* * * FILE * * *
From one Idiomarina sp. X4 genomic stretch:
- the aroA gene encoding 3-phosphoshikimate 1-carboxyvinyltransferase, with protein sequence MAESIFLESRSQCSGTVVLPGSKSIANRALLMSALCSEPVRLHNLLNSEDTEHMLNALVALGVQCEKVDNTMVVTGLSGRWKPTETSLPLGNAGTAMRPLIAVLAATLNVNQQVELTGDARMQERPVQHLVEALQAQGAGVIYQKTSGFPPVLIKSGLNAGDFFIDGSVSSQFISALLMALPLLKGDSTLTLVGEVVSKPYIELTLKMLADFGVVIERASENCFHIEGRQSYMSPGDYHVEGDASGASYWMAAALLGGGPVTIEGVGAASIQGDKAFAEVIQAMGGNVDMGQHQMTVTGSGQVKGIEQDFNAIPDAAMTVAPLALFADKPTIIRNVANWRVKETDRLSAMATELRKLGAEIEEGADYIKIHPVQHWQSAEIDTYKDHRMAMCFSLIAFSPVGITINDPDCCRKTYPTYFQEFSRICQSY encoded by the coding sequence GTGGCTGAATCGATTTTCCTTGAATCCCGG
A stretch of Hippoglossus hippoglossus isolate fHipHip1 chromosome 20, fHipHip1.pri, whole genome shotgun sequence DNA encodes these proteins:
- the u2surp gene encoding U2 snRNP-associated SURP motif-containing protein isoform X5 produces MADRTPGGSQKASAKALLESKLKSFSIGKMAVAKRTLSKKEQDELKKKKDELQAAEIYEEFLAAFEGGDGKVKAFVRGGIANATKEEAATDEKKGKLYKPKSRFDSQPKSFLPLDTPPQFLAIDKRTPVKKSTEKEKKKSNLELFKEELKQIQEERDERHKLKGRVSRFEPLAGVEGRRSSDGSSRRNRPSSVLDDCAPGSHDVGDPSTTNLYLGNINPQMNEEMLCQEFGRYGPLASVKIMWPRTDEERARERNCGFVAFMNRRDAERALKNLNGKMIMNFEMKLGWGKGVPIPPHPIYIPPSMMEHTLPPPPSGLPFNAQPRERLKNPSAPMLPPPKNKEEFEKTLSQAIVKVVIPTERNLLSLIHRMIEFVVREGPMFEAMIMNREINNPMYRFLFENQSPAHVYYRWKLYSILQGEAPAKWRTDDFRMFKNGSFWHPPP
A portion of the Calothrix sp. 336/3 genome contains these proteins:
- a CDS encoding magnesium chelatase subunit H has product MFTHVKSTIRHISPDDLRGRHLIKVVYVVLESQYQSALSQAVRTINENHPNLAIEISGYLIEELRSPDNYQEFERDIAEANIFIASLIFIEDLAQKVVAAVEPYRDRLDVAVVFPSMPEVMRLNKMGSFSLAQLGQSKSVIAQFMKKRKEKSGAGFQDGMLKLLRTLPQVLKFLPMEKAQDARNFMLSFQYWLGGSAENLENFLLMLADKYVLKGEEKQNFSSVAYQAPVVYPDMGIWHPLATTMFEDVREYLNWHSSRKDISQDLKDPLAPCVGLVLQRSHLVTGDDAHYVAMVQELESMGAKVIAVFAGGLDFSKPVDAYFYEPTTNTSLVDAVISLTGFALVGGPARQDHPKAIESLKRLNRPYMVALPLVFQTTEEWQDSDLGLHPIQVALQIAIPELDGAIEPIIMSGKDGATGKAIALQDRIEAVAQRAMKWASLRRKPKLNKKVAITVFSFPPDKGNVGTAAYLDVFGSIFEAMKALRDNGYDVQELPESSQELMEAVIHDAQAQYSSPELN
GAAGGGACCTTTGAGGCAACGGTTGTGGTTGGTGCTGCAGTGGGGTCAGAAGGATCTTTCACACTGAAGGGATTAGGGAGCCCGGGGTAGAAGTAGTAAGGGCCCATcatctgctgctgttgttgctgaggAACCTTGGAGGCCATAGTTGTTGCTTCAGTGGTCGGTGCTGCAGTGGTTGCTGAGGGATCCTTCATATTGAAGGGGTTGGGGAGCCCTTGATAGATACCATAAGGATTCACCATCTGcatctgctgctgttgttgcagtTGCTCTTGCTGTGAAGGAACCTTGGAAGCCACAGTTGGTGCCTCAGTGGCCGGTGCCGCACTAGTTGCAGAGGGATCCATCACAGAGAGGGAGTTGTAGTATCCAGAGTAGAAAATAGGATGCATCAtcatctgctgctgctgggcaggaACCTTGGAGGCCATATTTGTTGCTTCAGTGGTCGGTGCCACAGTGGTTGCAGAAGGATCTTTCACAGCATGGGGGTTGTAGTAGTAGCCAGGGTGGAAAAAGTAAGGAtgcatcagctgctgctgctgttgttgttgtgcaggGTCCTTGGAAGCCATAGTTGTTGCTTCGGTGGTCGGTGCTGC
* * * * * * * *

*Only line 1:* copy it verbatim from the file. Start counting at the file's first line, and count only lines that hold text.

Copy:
From one Idiomarina sp. X4 genomic stretch: